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  The LWF continued its campaign for state acquisition of Elmer's Island to preserve and reopen it for the traditional, compatible public uses of fishing, camping and birding that have endeared generations of beachcombers to its shores.  Elmer's Island is a barrier beachfront located across Caminada Pass from Grand Isle in Jefferson Parish.  It has been closed to the public for more than 3 years.  Through LWF's efforts, funding was made available to acquire and operate Elmer's Island in the 2004 Capital Outlay Budget, however, ownership and appraisal issues have conspired to complicate the acquisition process.  The results of a user survey and economic study released by the LSU AgCenter last year confirmed the strong public interest in acquiring and reopening Elmer's Island and the substantial economic impact associated with doing so.  A conservative assessment of the survey results indicates that the cost of staffing and maintaining the area could easily be supported by the projected admission fees.  Despite the fact that buying Elmer's Island is a good business deal for the state, legal constraints on the amount of money the state can offer for the property, and the apparent reluctance of the owner to negotiate, have delayed the acquisition.  LWF is firmly resolved to continue this campaign to fruition.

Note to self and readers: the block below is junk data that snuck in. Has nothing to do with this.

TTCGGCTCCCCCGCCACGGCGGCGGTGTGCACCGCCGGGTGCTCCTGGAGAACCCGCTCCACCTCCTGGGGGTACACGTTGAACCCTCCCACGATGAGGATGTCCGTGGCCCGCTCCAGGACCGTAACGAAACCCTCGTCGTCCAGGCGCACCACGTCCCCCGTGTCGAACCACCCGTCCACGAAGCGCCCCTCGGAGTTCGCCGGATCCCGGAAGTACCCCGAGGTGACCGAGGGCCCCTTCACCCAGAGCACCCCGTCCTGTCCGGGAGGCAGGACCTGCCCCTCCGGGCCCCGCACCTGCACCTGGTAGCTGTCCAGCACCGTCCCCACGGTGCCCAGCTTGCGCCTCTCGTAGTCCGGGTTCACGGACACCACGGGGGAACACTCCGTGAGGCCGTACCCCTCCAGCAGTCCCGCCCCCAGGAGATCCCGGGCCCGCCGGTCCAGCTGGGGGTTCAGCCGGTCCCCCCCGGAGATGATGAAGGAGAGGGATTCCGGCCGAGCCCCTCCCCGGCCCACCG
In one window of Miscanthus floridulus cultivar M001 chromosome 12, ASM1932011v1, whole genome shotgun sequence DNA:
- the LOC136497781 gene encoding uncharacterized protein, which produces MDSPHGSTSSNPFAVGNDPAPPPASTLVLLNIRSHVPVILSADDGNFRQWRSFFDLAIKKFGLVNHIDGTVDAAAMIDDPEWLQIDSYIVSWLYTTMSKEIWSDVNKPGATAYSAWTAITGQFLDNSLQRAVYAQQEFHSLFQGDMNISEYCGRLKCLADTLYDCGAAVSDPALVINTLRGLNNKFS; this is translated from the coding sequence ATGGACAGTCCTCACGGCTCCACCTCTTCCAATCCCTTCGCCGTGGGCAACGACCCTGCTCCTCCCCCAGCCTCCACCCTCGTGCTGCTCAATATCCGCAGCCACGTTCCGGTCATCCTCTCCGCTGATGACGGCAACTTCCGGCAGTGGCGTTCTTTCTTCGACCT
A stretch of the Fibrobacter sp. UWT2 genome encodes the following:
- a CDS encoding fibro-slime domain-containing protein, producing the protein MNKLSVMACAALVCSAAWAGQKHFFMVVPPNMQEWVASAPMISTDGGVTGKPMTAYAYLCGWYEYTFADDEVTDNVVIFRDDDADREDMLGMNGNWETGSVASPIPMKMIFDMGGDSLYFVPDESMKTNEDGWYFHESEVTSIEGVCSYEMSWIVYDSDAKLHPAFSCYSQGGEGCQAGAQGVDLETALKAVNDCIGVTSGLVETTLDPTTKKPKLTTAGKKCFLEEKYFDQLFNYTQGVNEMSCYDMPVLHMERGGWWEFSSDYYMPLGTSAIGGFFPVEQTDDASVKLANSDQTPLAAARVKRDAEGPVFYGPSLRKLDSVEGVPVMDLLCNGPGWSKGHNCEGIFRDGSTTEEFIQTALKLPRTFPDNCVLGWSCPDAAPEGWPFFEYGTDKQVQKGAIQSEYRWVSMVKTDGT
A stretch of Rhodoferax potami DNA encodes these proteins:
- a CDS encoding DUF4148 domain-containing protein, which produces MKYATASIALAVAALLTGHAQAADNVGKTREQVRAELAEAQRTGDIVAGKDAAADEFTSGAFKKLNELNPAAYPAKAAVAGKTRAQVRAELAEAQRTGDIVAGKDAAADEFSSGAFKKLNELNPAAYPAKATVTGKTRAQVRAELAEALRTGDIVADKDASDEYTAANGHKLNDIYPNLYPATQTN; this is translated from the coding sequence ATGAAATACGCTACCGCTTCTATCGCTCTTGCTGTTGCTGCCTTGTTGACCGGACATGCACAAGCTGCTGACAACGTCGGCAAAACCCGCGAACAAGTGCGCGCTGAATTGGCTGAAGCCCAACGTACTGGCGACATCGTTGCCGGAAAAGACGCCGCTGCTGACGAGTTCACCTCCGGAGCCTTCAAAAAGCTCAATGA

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  Following up on the momentum from its annual meeting, LWF succeeded in getting the Legislature to support the work of the State Land Office in accelerating efforts to identify state waterbottoms the public has the right to access for fishing and boating by appropriating funds for the work and requesting expedited effort.  At LWF's urging, the Legislature also encouraged the Governor to take steps to ensure that the public is not being prevented from utilizing state lands and waters.  Although other strategic legislation to address the issue failed to pass, legislators got a healthy exposure to the problem and indicated a sincere desire to fairly resolve it in the future. LWF will press the issue until it is resolved to the benefit of the citizens and natural resources of the state.